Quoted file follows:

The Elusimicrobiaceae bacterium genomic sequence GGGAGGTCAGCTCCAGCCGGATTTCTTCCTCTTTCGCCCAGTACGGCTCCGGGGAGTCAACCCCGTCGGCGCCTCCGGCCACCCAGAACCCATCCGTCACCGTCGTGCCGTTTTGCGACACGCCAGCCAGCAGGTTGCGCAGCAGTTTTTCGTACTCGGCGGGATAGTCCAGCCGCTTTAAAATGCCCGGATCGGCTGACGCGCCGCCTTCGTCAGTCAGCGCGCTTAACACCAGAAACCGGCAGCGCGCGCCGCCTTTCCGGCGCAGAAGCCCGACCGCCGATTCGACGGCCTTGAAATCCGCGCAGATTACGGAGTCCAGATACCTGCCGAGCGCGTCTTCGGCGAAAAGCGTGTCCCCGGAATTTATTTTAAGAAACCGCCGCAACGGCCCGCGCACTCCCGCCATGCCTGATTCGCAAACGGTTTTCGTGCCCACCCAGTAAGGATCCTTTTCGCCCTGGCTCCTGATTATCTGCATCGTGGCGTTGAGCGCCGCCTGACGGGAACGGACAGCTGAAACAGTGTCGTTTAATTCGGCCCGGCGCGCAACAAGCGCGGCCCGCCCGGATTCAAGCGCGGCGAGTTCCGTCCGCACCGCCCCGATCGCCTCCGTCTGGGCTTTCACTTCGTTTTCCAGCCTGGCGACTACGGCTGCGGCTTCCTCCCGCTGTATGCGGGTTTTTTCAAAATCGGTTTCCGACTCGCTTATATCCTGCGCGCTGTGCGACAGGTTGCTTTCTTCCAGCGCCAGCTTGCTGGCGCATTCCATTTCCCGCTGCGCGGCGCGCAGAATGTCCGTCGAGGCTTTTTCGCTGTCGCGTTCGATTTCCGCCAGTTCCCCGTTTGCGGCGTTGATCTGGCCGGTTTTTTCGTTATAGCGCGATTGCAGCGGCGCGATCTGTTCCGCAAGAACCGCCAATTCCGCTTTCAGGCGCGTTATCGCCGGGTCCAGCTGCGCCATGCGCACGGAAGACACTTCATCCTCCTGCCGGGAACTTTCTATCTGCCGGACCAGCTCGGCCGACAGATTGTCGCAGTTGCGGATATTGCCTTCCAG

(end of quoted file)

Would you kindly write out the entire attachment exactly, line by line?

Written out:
The Elusimicrobiaceae bacterium genomic sequence GGGAGGTCAGCTCCAGCCGGATTTCTTCCTCTTTCGCCCAGTACGGCTCCGGGGAGTCAACCCCGTCGGCGCCTCCGGCCACCCAGAACCCATCCGTCACCGTCGTGCCGTTTTGCGACACGCCAGCCAGCAGGTTGCGCAGCAGTTTTTCGTACTCGGCGGGATAGTCCAGCCGCTTTAAAATGCCCGGATCGGCTGACGCGCCGCCTTCGTCAGTCAGCGCGCTTAACACCAGAAACCGGCAGCGCGCGCCGCCTTTCCGGCGCAGAAGCCCGACCGCCGATTCGACGGCCTTGAAATCCGCGCAGATTACGGAGTCCAGATACCTGCCGAGCGCGTCTTCGGCGAAAAGCGTGTCCCCGGAATTTATTTTAAGAAACCGCCGCAACGGCCCGCGCACTCCCGCCATGCCTGATTCGCAAACGGTTTTCGTGCCCACCCAGTAAGGATCCTTTTCGCCCTGGCTCCTGATTATCTGCATCGTGGCGTTGAGCGCCGCCTGACGGGAACGGACAGCTGAAACAGTGTCGTTTAATTCGGCCCGGCGCGCAACAAGCGCGGCCCGCCCGGATTCAAGCGCGGCGAGTTCCGTCCGCACCGCCCCGATCGCCTCCGTCTGGGCTTTCACTTCGTTTTCCAGCCTGGCGACTACGGCTGCGGCTTCCTCCCGCTGTATGCGGGTTTTTTCAAAATCGGTTTCCGACTCGCTTATATCCTGCGCGCTGTGCGACAGGTTGCTTTCTTCCAGCGCCAGCTTGCTGGCGCATTCCATTTCCCGCTGCGCGGCGCGCAGAATGTCCGTCGAGGCTTTTTCGCTGTCGCGTTCGATTTCCGCCAGTTCCCCGTTTGCGGCGTTGATCTGGCCGGTTTTTTCGTTATAGCGCGATTGCAGCGGCGCGATCTGTTCCGCAAGAACCGCCAATTCCGCTTTCAGGCGCGTTATCGCCGGGTCCAGCTGCGCCATGCGCACGGAAGACACTTCATCCTCCTGCCGGGAACTTTCTATCTGCCGGACCAGCTCGGCCGACAGATTGTCGCAGTTGCGGATATTGCCTTCCAG